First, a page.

Which scenario is right ?

Last edited by prithm : 24th May 2017 at 08:51. Reason: Spelling mistake
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Old 24th May 2017, 09:39   #23571
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Originally Posted by shajoshi View Post
I will strongly vote for a PIL for pedestrian safety - to ban all after market accessories like Bull Bars, side steps that jut outside vehicles. It is crazy to see even 1510 Tata trucks owned by sand mafia having bullbars - they think it is a cosmetic add on. In addition they compromise Airbag like active safety devices as well for the occupants of vehicles.
Maybe we should think of a PIL for banning bullbar like accessories. That makes much more sense than the stupid ban on sun-film in a hot country like India.
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Old 24th May 2017, 10:06   #23572
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This is not an accident (yet).

But look at the stupidity.
Audio is in regional language though.


Last edited by madhavgpai : 24th May 2017 at 10:09. Reason: typo
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Old 24th May 2017, 10:08   #23573
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Quote:
Originally Posted by arighna.dutta View Post
:-( Actually to begin with the pick-up guy should have stopped, visually checked and then proceeded to the primary section.
:-(
I agree. My friend who lives in NZ said, in NZ , any vehicle joining a T junction, it s mandatory to stop, wait for min. 30 second to see traffic from left and right, even if the roads are empty both sides. If any violations of this rule caught on camera, fine will be levied.

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Originally Posted by shajoshi View Post
Maybe we should think of a PIL for banning bullbar like accessories. That makes much more sense than the stupid ban on sun-film in a hot country like India.
The genesis of banning sun films started from incidents of abduction and rapes inside maruti 800 van in Delhi about say, 15 years back. Courts heavily came down, not on rapists, but on the car owners with sun films. Do not ask me what happened to the rapists. They must be wandering free released on technical grounds or for lack of evidence!!

Last edited by Gannu_1 : 24th May 2017 at 12:18. Reason: Back to back posts merged. Please use the multi-quote option (QUOTE+) while quoting and responding to multiple posts together. Thanks!
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Old 24th May 2017, 10:17   #23574
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Originally Posted by Pferdestarke View Post
Yes indeed! He was doing it very diligently but the child walked into the path abruptly (pretty hard for him to see her coming).

The one who gets the blame here is kid's parents for leaving her unattended while playing.
!
Though the onus of keeping your kids safe rests solely on parents - one has to be careful while driving around kids. Also, in this case, the driver wasn't probably expecting the kid to be running back, but he ideally should be.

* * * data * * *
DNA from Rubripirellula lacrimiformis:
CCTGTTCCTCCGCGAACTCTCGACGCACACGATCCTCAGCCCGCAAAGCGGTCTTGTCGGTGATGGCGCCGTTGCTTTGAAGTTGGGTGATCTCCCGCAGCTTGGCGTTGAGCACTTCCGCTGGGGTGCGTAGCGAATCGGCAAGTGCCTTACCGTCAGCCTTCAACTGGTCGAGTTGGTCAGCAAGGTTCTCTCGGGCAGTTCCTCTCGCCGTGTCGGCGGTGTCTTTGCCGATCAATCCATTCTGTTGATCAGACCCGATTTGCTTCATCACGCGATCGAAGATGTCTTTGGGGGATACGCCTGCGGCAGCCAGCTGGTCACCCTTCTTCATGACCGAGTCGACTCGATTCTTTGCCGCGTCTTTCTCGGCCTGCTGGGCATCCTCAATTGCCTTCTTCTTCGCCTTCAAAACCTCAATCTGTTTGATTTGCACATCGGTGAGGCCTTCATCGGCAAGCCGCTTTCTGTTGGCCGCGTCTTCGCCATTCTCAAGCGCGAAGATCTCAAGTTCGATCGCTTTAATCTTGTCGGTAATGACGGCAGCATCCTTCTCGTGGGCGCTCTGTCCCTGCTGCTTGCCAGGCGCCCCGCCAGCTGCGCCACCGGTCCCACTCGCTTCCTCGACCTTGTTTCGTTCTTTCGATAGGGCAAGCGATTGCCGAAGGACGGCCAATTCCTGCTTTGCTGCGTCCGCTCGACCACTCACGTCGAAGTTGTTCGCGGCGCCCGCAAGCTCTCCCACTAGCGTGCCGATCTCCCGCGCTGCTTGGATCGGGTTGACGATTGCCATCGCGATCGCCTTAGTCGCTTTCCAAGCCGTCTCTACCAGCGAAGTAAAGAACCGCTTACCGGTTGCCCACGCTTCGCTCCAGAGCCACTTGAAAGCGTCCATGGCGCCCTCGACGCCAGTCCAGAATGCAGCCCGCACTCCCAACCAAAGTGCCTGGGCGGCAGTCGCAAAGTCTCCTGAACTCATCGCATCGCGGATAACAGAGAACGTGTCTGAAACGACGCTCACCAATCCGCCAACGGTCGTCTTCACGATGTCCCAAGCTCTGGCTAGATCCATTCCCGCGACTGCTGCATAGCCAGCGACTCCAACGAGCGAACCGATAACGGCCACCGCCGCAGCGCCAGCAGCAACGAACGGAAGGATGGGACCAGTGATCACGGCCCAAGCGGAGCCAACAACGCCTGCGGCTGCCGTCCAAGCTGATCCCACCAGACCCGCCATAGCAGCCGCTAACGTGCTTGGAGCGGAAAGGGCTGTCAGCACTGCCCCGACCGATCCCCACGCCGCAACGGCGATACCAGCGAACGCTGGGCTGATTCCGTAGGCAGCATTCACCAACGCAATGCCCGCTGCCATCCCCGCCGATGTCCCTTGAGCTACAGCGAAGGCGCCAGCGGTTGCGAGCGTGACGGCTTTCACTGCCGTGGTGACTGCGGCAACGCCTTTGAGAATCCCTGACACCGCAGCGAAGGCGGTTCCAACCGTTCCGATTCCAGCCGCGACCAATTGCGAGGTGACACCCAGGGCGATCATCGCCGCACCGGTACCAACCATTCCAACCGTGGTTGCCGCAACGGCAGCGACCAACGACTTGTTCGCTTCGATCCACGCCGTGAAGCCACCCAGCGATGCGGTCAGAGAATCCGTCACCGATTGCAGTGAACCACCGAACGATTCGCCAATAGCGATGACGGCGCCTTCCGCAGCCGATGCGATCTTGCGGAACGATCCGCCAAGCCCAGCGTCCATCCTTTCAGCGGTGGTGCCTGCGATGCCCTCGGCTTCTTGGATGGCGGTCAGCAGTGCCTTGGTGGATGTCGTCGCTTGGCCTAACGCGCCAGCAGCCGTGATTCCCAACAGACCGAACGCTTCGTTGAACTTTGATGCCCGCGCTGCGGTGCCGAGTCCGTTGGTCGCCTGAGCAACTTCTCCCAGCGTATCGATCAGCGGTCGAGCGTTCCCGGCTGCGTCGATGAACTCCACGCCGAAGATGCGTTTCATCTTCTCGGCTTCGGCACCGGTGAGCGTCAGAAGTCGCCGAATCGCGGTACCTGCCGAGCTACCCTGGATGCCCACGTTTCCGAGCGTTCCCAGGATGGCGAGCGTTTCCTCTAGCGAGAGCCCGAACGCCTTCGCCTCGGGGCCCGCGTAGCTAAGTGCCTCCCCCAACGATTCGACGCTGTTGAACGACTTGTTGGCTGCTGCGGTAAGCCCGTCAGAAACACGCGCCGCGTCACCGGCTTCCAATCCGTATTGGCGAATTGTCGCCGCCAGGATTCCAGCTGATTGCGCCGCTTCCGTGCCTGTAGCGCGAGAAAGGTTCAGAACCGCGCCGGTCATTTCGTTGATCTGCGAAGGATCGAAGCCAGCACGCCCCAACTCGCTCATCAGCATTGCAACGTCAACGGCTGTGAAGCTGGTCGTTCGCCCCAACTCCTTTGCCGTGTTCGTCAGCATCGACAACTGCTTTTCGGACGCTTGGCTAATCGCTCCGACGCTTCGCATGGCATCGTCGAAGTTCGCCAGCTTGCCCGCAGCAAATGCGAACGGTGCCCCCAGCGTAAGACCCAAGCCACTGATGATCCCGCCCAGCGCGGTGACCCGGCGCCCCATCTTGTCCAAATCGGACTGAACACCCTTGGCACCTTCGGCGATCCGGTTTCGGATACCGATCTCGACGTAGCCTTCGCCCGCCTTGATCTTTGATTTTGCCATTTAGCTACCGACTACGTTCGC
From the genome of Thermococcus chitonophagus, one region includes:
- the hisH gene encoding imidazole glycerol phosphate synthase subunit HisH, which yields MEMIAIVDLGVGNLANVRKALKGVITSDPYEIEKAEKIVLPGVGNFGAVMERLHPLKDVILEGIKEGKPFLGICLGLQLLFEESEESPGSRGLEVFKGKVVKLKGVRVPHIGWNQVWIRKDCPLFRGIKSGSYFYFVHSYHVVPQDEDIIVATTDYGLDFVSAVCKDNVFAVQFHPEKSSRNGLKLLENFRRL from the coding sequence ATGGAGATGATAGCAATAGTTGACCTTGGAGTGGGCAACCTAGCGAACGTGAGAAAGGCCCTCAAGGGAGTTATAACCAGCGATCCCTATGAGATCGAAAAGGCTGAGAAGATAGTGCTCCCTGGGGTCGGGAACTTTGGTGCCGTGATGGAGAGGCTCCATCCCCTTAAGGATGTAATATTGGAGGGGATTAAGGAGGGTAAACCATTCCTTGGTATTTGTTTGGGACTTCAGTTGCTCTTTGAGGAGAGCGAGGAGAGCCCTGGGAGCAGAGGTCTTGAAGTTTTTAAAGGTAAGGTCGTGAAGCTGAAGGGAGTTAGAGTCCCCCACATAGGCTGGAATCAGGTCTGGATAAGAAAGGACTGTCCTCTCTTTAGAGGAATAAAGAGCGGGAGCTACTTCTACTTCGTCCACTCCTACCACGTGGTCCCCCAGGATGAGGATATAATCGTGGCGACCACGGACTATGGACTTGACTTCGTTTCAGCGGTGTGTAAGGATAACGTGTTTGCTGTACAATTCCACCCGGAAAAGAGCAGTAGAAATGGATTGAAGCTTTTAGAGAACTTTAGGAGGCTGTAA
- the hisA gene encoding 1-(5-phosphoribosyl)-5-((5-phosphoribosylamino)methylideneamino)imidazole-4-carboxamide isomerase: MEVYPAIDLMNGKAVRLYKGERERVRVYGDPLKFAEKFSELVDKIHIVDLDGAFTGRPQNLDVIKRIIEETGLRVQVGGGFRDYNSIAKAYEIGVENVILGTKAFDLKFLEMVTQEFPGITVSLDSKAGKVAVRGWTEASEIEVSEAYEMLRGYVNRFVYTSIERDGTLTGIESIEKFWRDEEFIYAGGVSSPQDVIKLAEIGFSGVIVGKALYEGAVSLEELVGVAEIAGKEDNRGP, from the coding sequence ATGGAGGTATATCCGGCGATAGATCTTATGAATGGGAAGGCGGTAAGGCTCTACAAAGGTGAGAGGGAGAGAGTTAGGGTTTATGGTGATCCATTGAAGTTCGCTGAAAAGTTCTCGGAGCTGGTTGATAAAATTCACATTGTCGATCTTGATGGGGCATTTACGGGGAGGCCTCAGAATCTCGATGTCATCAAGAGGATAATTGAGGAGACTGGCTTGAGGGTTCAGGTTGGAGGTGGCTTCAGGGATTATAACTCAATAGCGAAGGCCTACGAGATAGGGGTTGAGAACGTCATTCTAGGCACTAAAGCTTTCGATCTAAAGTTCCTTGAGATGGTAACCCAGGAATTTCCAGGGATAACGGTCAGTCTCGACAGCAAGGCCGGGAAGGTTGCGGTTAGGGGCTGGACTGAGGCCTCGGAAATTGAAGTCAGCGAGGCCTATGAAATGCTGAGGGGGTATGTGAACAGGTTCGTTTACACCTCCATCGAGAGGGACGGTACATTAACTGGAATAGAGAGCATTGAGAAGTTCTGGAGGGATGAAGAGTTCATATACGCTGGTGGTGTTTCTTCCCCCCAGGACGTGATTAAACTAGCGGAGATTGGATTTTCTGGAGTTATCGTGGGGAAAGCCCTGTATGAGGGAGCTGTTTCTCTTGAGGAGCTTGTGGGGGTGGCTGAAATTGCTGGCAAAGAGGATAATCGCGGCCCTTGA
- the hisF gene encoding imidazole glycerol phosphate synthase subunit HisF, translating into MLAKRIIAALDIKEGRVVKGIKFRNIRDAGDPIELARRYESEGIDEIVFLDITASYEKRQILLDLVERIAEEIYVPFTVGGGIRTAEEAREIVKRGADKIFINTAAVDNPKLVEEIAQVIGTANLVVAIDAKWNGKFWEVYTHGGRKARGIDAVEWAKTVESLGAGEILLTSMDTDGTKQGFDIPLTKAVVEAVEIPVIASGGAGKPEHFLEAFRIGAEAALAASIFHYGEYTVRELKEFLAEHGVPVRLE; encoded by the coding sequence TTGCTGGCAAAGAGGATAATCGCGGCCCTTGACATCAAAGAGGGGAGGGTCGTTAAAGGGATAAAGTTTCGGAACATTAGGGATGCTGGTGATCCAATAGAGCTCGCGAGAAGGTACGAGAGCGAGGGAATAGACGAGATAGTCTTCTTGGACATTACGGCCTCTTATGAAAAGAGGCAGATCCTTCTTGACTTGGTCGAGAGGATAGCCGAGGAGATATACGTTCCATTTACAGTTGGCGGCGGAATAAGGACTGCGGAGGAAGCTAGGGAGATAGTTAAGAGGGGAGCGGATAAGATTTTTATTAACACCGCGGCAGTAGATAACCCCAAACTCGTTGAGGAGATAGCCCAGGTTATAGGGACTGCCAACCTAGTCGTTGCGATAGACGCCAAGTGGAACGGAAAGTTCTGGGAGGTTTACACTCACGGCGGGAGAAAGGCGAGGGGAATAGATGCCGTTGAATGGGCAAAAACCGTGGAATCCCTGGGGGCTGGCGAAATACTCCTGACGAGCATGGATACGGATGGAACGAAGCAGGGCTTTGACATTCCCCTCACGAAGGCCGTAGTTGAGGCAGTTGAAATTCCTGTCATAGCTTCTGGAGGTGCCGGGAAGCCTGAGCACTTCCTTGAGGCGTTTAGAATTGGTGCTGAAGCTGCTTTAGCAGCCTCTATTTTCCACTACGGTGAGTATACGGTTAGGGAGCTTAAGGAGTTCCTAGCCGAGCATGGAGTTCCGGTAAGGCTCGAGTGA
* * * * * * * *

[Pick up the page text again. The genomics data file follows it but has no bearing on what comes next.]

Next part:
As a general rule, while driving through narrow roads (specially in colonies) one has to expect a child running onto the road and drive according to that.

Reminds me of an incident (or a non-incident) when I was driving in my community back to my parking and this girl comes literally flying around. Unfortunately it is that time of the evening where the lights are off and visibility is poor, plus the girl is wearing dark clothes - Fortunately for her (and me) I drive slow and expect kids to do such antics, but still I am barely able to see her and stop in the nick of time. She carried on without any care, while I had my heart in my mouth

In this case, if the driver noticed (and he should have) the kids on the right, he should have been much more careful.
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Old 24th May 2017, 11:29   #23575
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Two scenarios for this case: Case : I have to stop at a point that I am aware of and fully aware of traffic behind and in front. Which scenario will any of you recommend ?
Although this could be here in this accident thread, let me try to answer your query with the practice that I follow:

Quote:
Scenario 1 : I gently depress the clutch pedal and allow the car to go in free roll, gently press the brakes and come to eased stop. The traffic behind me will know for sure that I am going to stop because they will see my tail lights go on, but my car is decelerating at a pace that is not sudden but gradual.
Press the clutch pedal only when you are going to change the gear or you anticipate a gear change. Never apply the brakes after pressing the clutch pedal. When you press the clutch pedal, what you are doing is essentially cutting off the the transmission from the engine, hence engine braking won't be available in this scenarios and your brakes will be overworked or won't be that effective, due to zero assistance from engine braking. Hence try to avoid this scenario.

Quote:
Scenario 2 : I remove my foot from accelerator and car starts to do engine braking and when I know for sure that knocking and jerking will start, I mildly press the brakes and then go for usual clutch and then gear change. Until this moment, the brakes are not engaged so the traffic behind me is not going to know what I am upto. And my engine will be consuming fuel at a pace that is influenced by the road gradient. But the brake pads will not be consumed since engine is doing its job.